Focus

Run Your Own Race

“Life is a marathon, not a sprint.”  Phillip C. McGraw.

Yes, life is like running in a marathon: it is lengthy and difficult and requires a lot of preparation and endurance.  But comparison is the thief of joy.  While running, you will be tempted to look around and see how you are measuring up to others.  Don’t do it! Run your own race.

I started sowing seeds of comparison my first day of kindergarten.  I was supposed to know how to cut with scissors, but I had never stepped foot into a school until that day.  As I my fingers fumbled with the silver contraption, I looked around and every kid at my table knew how to cut a line through the bright colored paper.  What did I do?  Sat there and cried.  

From that point on I always felt like I was falling behind and never measuring up. 

When we don’t feel like we measure up, the problem is that we think we should be running someone else’s race rather than our own.  When we think we should be running like someone else, we lose our focus and forget where we are heading.  We also lose our joy and authenticity.

I love watching Olympic races because the focus of the runners is so intense.  Never do I see a runner looking behind to see where they measure up in the race.  Never do I see a runner become distracted and look to the left or right when they are being passed by another runner.  Each of their faces are set like flint, looking straight ahead.  They are running the best race they can run.    

Hebrews 12:1-2 tells me that that the Christian life is like a race. This race is marked out for each of us, and there is only one focus as you run.

Therefore, since we are surrounded by such a great cloud of witnesses, let us throw off everything that hinders and the sin that so easily entangles. And let us run with perseverance the race marked out for us, fixing our eyes on Jesus, the pioneer and perfecter of faith.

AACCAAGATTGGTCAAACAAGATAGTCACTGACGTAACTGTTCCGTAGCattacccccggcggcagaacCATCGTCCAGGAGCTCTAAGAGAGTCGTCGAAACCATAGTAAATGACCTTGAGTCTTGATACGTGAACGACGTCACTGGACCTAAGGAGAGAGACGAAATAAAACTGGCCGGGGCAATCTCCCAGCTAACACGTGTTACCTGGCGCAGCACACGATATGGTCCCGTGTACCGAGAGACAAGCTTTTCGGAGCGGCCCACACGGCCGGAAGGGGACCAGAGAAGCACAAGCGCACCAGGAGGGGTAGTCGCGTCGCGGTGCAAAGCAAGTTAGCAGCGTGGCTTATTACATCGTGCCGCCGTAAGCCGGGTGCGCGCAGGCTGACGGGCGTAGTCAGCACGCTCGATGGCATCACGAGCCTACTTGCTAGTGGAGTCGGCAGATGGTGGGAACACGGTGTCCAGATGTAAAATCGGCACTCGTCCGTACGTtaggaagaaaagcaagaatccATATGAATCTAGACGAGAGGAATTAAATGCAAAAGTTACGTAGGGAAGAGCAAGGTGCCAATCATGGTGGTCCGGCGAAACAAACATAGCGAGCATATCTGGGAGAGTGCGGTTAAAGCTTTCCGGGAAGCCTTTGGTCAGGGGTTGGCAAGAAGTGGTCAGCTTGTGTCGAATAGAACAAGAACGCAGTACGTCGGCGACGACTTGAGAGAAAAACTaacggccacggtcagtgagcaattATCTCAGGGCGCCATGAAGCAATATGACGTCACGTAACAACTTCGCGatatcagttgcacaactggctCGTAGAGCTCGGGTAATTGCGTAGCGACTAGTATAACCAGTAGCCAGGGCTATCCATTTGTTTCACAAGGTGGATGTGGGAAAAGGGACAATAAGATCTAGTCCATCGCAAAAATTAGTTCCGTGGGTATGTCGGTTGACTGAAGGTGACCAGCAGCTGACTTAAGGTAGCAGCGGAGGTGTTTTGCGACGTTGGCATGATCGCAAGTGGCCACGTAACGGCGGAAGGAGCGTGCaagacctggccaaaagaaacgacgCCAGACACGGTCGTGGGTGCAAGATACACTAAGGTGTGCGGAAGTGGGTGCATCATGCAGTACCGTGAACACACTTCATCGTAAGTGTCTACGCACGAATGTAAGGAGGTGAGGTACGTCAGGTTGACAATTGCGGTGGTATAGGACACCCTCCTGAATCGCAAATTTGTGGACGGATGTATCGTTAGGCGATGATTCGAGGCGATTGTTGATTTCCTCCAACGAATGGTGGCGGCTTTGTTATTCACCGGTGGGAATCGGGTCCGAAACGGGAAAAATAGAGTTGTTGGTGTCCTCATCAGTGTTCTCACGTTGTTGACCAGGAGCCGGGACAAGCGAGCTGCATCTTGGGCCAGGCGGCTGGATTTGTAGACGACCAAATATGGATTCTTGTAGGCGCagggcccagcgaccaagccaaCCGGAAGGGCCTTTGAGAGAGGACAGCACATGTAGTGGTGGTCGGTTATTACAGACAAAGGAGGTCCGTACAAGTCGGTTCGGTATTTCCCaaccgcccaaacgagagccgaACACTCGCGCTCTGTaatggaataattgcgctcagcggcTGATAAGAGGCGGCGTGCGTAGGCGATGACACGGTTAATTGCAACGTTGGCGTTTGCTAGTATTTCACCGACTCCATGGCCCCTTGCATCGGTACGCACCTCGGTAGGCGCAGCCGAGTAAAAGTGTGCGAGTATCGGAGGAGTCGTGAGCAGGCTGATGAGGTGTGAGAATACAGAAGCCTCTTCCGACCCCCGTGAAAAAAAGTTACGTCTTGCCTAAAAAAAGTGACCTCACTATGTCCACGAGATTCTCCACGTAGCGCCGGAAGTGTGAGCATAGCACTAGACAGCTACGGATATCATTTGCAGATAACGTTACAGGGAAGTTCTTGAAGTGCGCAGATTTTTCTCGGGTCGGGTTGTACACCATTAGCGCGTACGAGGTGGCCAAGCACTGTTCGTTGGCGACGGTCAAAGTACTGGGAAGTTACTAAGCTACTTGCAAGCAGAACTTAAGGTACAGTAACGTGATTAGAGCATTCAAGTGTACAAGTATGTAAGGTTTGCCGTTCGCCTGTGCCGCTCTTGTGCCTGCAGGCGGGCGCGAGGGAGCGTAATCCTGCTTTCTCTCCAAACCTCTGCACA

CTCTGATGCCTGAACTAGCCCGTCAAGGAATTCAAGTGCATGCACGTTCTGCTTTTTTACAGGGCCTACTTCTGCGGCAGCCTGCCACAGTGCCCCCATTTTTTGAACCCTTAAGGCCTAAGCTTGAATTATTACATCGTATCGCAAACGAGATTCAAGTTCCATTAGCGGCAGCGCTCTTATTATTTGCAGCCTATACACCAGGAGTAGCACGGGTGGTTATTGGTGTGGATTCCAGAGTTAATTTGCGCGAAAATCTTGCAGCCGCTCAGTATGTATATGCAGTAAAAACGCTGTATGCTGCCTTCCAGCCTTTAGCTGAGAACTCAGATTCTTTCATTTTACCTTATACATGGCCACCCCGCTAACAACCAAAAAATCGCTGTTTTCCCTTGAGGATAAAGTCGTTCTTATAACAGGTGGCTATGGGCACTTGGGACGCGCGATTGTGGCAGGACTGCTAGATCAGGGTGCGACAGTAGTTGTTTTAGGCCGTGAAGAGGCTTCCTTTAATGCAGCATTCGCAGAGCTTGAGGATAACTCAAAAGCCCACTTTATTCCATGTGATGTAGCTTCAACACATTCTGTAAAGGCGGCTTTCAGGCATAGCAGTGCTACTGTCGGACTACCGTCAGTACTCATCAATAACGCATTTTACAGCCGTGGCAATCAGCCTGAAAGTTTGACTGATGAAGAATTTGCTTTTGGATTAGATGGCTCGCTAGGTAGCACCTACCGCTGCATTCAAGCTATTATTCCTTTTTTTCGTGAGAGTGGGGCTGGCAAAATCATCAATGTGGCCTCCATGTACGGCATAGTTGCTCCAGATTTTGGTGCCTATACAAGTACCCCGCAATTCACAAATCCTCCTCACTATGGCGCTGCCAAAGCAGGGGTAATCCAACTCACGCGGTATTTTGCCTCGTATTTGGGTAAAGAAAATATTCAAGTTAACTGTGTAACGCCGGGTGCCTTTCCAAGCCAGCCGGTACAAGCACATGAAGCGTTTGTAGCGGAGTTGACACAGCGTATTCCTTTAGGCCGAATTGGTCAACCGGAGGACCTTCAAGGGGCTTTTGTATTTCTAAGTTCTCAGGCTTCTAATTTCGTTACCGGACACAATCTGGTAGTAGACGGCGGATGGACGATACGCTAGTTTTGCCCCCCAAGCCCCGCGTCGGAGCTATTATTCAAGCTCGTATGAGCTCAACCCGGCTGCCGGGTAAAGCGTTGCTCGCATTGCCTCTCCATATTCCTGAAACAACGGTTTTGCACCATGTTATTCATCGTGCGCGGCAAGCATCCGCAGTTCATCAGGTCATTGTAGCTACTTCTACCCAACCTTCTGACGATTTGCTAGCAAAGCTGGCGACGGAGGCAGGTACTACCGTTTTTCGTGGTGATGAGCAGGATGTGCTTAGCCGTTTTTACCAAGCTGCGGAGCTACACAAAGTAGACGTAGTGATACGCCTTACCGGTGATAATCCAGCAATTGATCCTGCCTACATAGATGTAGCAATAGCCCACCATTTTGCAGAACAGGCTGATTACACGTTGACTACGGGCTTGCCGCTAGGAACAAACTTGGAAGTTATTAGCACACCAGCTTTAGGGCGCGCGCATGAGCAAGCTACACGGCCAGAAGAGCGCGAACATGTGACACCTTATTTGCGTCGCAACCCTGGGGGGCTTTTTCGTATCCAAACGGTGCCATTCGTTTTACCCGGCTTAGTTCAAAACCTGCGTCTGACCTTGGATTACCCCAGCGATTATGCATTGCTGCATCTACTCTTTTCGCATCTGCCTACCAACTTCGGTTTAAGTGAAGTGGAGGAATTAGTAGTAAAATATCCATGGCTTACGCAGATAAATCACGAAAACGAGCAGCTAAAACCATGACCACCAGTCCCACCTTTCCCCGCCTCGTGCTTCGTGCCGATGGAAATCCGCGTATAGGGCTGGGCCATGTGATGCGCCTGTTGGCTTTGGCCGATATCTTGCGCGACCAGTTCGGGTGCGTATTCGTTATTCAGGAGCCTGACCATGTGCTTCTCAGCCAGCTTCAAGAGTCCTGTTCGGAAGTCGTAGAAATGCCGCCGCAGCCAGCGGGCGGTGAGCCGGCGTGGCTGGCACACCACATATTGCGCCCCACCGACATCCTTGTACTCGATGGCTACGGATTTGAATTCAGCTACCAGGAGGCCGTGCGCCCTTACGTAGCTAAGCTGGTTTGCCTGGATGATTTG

The way to run your own race is to fix your eyes on Jesus.  Not on everyone else.   As soon as we look at how everyone else is racing, it makes us stumble.

Here are some thoughts that might accompany being distracted by everyone around us:

“Wow look at how easy that person accomplished that goal in their life!  I’ve been working on it for years.”

“By this age, I should be married and have a child already.”  

“These Facebook posts are all about the wonderful vacations and adventures people are having.  I’m missing out.”

“Why did he get that promotion?   I think I’m more deserving of it.” 

“My friends took 4 years to graduate from college.  I’m on the 10-year plan.”

“My friend so freely talks to people.  I wish I was an extrovert rather than an introvert.”

Who says you need to graduate in 4 years?  Who says taking exotic vacations is a requirement in life?  Who says you need to have a child in your 20’s?   Who says you need to be an extrovert?  

No one says except you. 

Now let’s get back to Jesus.  How do we fix our eyes on Jesus?  First, we need to understand why we are to fix our eyes on Him.

Hebrews 12:2 says that Jesus is the pioneer and perfecter of our faith.  A pioneer is a person who is among those who first enter or settle a region, thus opening it for occupation.   Jesus walked on this earth, trained up his disciples, endured the cross to pay the price for our sins, raised from the dead and now sits at the right hand of the father in heaven.  Because of Jesus, heaven is now open for occupation.    

The end goal of my life is being in heaven with a holy God.  To be freed from my sin once and for all.   Hebrews 12:1 says that we are to “throw off everything that hinders and the sin that so easily entangles.”  When my eyes are not fixed on Jesus, I’m sure to compare myself to others and this always leads to the sin of envy and discontent. 

After Jesus rose from the dead and appeared to his disciples, he needed to have a little chat with Peter who denied him 3 times while Jesus was being taken to the cross.  In John 21:20, this is what Peter said to Jesus after Jesus said, “Follow me!”

Peter turned and saw that the disciple who Jesus loved was following them.  When Peter saw him, he asked, “Lord, what about him?”  Jesus answered, If I want him to remain alive until I return, what is that to you?  You must follow me.”  

So, there you have it.  Jesus is telling us, “What is that to you?”   You must follow me.   

Jesus had individual plans for Peter and John (the disciple referred to as the one Jesus loved).   Same with us.  We all have a race marked out for us.  Are we willing to run within its parameters?  Are we happy with the parameters God has set for us?   Understand the parameters of your race and fix your eyes on Jesus.  Run your own race.  You’ll find joy in doing so.

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2 thoughts on “Run Your Own Race”

  1. Facebook envy is a thing! Thanks for sharing this. I often think I don’t measure up, and it’s a waste of God’s time and energy! I’m going to run my own race that God has prepared for me.

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